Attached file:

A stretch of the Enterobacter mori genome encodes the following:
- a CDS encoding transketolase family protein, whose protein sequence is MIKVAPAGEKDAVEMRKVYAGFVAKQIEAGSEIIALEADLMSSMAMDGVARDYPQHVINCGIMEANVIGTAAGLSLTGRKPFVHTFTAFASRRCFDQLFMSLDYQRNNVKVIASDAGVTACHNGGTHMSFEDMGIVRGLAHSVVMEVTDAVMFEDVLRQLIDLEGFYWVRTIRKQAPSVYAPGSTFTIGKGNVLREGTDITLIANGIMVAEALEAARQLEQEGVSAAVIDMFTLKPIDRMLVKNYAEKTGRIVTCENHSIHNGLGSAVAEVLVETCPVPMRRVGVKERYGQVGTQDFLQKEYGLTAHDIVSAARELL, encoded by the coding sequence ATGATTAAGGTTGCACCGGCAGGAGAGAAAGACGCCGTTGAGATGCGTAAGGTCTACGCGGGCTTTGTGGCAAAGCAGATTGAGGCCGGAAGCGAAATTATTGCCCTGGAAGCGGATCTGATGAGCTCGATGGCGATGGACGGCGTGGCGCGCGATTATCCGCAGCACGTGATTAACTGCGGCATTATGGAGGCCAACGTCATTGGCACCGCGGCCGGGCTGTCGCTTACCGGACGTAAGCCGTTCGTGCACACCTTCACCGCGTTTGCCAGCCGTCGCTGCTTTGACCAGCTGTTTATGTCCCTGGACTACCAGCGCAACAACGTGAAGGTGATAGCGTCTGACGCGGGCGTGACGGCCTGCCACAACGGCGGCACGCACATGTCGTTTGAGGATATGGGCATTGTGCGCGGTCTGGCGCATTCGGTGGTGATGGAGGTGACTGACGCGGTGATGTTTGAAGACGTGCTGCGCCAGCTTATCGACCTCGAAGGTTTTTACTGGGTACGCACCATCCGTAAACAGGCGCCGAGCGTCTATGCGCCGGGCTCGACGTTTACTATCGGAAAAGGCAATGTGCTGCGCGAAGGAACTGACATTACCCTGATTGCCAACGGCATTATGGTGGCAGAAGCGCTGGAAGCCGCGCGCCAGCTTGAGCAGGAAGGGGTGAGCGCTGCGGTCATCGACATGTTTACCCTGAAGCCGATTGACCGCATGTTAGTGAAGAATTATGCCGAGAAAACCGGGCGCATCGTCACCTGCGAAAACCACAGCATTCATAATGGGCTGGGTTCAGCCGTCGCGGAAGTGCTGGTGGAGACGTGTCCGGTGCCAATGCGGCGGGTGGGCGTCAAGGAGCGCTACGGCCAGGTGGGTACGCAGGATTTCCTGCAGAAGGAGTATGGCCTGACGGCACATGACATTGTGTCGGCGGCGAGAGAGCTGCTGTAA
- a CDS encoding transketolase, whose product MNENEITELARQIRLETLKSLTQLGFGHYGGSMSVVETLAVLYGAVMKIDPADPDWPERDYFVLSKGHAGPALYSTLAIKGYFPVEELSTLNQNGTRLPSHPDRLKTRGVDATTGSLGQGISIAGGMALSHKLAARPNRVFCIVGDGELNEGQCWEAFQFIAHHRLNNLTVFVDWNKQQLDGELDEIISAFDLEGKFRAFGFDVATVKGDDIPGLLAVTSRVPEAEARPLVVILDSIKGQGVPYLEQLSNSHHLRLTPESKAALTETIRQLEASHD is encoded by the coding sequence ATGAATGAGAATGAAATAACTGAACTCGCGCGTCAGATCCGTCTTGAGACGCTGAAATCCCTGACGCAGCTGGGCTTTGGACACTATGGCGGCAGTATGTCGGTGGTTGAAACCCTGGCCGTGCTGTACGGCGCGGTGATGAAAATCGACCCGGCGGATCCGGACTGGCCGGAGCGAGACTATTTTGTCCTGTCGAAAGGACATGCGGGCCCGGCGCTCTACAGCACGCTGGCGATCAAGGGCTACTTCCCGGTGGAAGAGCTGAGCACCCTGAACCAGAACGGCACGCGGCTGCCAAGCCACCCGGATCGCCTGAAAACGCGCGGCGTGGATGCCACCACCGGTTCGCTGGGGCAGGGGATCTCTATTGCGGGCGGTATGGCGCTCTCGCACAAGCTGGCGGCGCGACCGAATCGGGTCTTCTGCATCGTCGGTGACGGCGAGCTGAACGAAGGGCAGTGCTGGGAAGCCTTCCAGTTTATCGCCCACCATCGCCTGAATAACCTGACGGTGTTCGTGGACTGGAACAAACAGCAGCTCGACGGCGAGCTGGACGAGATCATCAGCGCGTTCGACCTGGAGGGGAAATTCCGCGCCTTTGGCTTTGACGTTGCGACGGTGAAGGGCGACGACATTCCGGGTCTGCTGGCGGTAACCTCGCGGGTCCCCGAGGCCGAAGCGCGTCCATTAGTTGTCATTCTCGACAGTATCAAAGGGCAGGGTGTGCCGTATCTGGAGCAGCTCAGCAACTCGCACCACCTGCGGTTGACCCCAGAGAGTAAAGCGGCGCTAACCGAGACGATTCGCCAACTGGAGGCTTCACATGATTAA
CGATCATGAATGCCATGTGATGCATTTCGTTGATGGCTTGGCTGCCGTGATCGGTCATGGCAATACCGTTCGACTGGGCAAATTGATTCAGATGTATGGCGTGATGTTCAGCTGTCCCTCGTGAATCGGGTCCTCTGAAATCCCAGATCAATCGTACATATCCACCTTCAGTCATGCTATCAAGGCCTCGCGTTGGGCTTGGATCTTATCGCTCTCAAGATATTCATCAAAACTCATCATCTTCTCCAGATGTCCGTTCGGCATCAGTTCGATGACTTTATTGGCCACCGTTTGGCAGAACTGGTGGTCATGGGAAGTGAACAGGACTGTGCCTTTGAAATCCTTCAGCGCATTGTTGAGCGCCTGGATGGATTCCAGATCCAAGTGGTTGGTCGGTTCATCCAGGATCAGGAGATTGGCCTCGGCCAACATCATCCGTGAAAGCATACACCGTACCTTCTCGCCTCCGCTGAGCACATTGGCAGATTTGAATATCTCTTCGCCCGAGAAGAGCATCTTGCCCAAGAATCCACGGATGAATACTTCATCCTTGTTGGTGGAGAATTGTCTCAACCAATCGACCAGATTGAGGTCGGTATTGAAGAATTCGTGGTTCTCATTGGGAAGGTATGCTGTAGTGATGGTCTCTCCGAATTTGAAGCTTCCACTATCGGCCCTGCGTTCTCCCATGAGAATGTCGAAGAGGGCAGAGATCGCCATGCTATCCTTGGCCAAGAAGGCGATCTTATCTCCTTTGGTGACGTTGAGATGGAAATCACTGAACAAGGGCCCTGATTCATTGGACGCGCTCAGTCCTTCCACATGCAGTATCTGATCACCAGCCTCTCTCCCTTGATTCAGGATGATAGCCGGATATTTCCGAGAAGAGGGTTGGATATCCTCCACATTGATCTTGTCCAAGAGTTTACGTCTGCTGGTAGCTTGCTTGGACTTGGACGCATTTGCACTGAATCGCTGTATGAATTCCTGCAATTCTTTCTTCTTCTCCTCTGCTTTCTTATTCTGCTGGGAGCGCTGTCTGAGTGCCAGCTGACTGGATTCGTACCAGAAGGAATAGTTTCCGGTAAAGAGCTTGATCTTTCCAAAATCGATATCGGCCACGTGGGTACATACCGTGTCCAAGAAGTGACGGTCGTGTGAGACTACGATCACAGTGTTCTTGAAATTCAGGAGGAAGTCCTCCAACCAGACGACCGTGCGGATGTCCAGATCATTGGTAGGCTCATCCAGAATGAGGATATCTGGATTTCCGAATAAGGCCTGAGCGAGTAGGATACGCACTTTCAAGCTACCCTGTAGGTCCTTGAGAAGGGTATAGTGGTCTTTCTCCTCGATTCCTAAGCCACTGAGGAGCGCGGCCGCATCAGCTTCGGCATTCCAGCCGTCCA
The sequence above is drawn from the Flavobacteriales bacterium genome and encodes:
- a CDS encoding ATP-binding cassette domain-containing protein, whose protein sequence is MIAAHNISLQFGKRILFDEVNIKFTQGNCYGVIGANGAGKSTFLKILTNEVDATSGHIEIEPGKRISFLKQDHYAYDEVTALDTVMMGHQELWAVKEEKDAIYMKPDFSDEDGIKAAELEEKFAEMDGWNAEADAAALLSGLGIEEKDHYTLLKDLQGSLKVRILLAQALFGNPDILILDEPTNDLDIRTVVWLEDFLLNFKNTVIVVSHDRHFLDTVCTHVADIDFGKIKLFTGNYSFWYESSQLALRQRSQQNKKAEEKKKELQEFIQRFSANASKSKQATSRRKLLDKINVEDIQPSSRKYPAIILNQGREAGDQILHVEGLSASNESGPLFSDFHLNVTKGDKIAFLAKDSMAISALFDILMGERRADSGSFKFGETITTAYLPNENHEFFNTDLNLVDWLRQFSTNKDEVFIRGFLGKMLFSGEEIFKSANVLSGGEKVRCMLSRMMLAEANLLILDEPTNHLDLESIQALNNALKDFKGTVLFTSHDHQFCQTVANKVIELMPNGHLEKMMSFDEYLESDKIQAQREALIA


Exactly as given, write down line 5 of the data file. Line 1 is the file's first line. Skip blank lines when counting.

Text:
The sequence above is drawn from the Flavobacteriales bacterium genome and encodes: